For the climax, something has to happen the shakes John out of his self-destructive spiral. This could be any number of things, but it should be something that leads to the falling action and the resolution. In this case, let’s say that somehow John stumbles into a job. It’s offered to him on a silver platter, and all that’s left is for John to decide to take it. Now, it’s not the perfect job. In fact, it’s more interesting if it’s a job that John doesn’t think he’ll enjoy. If the job is the CEO of a major bank, where John is sure to make lots of money and succeed, then there’s no struggle, and that means it’s boring. So, instead, it needs to be something simple or unappealing. Let’s say a job as a greeter at Walmart. Not glamorous, not fun, but it’s a paycheck that he desperately needs. With no other options, he takes the blue vest and starts immediately.
The falling action is going to be the series of events from the climax to the resolution that takes the character from either the bottom to the top, or from the top to the bottom. In this case, we’re going from bad to good. So John finds out that he loves being a greeter at Walmart. He’s the best greeter they’ve ever had. In fact, he’s so good at his job, he gets a raise and a promotion, just barely managing to scrape up enough cash to save his house and get the power turned back on. And everyone lived happily ever after.
Again, this is a very simple example, but it shows you the basics of what you need to do. Determine what your starting and end points are. Find out what the conflict is going to be. Then figure out how low or how high you want to bring your character, and resolve it. You should always be upping the stakes each time you reach a major point in the story. If you don’t have conflict or strife or change, then the plot stagnates and gets boring. There’s a reason cliffhangers are so effective.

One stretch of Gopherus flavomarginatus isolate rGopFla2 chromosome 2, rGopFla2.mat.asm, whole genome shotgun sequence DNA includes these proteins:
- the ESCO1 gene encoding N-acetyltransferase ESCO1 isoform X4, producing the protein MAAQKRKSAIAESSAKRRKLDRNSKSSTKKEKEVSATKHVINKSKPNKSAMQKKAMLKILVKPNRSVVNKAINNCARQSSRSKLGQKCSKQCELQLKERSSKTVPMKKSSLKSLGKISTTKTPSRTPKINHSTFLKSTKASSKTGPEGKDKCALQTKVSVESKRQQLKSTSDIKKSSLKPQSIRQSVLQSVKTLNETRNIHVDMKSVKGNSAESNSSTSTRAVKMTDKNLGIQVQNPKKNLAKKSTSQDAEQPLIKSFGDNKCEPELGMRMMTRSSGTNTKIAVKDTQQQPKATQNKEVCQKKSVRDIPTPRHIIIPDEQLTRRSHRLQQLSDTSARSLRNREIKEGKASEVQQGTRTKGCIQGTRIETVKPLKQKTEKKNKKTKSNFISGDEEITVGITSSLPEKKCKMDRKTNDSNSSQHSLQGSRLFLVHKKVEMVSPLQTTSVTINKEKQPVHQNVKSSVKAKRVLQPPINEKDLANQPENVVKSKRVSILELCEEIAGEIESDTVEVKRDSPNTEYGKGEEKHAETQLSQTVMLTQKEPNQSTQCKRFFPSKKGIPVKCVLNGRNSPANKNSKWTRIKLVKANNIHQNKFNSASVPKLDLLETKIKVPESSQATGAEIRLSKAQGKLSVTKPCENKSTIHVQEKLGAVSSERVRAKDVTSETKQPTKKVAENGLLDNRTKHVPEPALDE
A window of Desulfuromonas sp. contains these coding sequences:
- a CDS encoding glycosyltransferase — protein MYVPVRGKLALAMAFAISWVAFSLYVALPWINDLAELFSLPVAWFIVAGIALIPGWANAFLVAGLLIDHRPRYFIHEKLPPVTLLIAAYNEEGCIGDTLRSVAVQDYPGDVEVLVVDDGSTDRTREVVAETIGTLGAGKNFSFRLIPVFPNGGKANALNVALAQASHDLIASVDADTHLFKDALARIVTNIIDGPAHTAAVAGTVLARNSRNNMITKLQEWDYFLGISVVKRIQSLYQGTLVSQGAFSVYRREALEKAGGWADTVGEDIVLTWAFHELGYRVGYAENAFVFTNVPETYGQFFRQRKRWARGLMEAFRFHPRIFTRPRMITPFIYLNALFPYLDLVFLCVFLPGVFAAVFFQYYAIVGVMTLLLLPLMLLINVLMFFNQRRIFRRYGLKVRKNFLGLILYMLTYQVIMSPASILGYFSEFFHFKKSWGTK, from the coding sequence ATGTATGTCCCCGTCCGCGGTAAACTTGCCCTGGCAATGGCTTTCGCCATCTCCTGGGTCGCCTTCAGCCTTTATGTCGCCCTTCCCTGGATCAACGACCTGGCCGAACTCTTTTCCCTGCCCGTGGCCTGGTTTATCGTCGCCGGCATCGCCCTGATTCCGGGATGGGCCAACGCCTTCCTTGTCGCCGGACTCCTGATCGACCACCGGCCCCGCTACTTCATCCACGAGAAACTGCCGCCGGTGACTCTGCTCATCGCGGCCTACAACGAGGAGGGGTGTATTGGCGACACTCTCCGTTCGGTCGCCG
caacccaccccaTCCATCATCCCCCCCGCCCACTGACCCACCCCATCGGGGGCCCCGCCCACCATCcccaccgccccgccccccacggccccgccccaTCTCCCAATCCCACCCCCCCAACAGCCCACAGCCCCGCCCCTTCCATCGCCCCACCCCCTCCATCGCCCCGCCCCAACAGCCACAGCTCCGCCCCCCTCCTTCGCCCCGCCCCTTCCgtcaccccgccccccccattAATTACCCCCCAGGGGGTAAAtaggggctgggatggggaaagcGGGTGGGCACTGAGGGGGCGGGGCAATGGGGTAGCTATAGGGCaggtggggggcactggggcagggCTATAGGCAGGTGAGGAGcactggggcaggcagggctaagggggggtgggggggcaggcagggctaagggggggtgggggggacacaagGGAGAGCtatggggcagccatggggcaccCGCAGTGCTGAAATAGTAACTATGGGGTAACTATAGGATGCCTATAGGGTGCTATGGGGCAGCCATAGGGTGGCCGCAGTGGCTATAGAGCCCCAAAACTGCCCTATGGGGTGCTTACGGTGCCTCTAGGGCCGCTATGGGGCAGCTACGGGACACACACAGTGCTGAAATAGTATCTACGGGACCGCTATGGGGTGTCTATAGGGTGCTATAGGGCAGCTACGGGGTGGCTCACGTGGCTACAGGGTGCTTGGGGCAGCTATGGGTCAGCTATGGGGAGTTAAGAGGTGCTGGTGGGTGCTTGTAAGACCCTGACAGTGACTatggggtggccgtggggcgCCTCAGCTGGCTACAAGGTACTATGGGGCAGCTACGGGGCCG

With a longer length piece, you’ll want to do this multiple times. Pick your main plot line, then add some subplots for interest. In Burner, the main plot is the murder mystery. However, there’s also a subplot about Kim’s personal growth, another about her relationship with other characters in the novel, and another about her history. All together, these plot lines make up the entire story.
For other approaches to creating plots, I highly recommend the following sites. This article on How-To-Write-A-Book.com talks about another way to think about a story’s structure. I used it when tightening the plot of Burner and found it extremely helpful in narrowing the focus of my story. This article on Writer’s Digest describes a more flexible method for generating a plot, in the case where you don’t have a clear idea of where you want your character to be at the end of the story. This plot generator has a series of genres and formats to pick from, and it allows you to enter your own data before generating a story idea. It also generates a pretty basic cover and some fake reviews.
Blake Snyder’s Beat Sheet, from his book Save the Cat, is another great example of how to craft a plot. While it’s more directed to screenplays, it’s still a great way to think about your narrative and how it functions. There are also a ton of templates out there that you can use if you don’t feel like making one yourself.
You might also want to consider Pixar’s 22 Rules of Storytelling while crafting your plot. They’re great guidelines for thinking about stories and how to tell them, and can really hone your narrative.
These are just some of the resources available online. You can also learn a lot about plot by looking at other stories and trying to find the five main points of the plot (exposition/inciting incident, rising action, climax, falling action, resolution). You can find examples in novels, short stories, television shows, radio plays or podcasts, really any kind of narrative fiction that’s out there. I would highly recommend looking for it as you consume media. It will hone your own sensibilities and make you more aware of cliches or tropes that should be avoided (I’ll write a post about cliches and tropes that go into some of the more problematic ones).
In my next post, I’ll talk about how I take a series of plot lines and turn them into a novel.